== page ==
The practice of ‘portal juggling’, where listings are deliberately removed and relisted to bump them to the top of the list of new properties, has been banned in the UK.
After months of submissions, a warning was issued from industry regulator the National Trading Standards Estate Agency Team that estate agents who deliberately mislead potential home buyers portal juggling could be prosecuted and banned from the industry.
NTSEAT team leader, James Munro said in a statement: “If an estate agent has relisted a property and described it as ‘new on the market’ (or implying it as such), or using re-listings as a mechanism for falsely inflating sales statistics, this would constitute an offence under the Consumer Protection from Unfair Trading Regulations 2008. False representations made by an estate agent could also fall under the scope of the Fraud Act 2008.
“It is clear that portal juggling is a concern to many in the estate agency industry and we are today warning those estate agents involved in portal juggling that they may be breaking the law, which could lead to enforcement action from local Trading Standards authorities and prosecution.”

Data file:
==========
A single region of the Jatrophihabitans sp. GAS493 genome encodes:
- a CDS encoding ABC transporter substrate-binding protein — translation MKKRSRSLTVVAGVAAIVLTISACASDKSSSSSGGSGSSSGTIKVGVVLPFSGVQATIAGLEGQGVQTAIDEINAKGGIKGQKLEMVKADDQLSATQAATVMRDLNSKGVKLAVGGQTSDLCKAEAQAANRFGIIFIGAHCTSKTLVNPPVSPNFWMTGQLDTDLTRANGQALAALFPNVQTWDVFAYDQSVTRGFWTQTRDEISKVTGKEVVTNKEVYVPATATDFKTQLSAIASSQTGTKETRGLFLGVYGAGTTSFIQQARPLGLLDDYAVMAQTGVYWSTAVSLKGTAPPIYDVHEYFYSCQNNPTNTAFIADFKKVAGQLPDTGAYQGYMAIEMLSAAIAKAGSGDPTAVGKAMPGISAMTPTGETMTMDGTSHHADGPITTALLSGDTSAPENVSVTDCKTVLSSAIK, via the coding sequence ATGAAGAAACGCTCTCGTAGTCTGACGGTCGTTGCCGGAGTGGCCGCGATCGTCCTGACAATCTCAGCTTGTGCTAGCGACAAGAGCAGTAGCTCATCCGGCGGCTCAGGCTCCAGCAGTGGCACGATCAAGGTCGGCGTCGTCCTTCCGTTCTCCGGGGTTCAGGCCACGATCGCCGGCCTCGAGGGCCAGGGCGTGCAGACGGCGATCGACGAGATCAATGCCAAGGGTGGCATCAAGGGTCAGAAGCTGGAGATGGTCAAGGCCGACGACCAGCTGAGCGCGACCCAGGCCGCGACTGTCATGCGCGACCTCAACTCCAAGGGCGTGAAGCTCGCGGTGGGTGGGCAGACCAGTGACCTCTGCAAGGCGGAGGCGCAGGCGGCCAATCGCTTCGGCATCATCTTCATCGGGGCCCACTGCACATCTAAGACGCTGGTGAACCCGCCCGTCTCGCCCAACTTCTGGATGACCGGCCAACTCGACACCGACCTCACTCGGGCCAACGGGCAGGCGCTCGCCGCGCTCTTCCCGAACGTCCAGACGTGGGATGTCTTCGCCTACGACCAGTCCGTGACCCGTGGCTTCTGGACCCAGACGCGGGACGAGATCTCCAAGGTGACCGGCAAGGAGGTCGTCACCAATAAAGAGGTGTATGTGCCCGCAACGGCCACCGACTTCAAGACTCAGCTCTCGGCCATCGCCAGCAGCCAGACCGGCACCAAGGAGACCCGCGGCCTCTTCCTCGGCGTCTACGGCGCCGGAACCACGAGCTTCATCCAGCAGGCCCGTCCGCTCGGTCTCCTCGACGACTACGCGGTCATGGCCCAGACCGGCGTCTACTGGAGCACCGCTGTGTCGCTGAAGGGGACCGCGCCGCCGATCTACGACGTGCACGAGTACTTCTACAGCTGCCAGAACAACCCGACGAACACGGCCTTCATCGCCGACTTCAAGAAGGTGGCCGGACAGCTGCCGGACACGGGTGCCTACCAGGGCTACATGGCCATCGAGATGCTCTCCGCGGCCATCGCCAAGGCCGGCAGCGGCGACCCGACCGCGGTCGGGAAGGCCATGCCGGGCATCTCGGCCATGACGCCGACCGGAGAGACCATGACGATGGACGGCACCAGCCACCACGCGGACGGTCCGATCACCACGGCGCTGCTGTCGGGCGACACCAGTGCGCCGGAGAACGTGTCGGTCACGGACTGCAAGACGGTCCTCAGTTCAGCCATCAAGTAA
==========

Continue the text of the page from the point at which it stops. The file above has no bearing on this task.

“Estate agents and individual employees involved in this practice also face being issued with warning or prohibition orders if they have used misleading statements or made false representations about properties they are trying to sell.
Independent agents and their supporters have been adamant that the market has been skewed by portal juggling, which can also trigger a new property alert to potential buyers, and hailed the ruling of the practice as a breach of tradition regulations a major victory.
But at least one agent at the centre of the campaign to expose and stop portal juggling, Chris Wood of PDQ in Cornwall, has written to the NTSEAT to ask if it will take any action against industry giants Rightmove and Zoopla.
“If any cases are now being brought against Rightmove and Zoopla for permitting such activities and, against those agents ... who have been so flagrantly breaching the law and deceiving consumers?”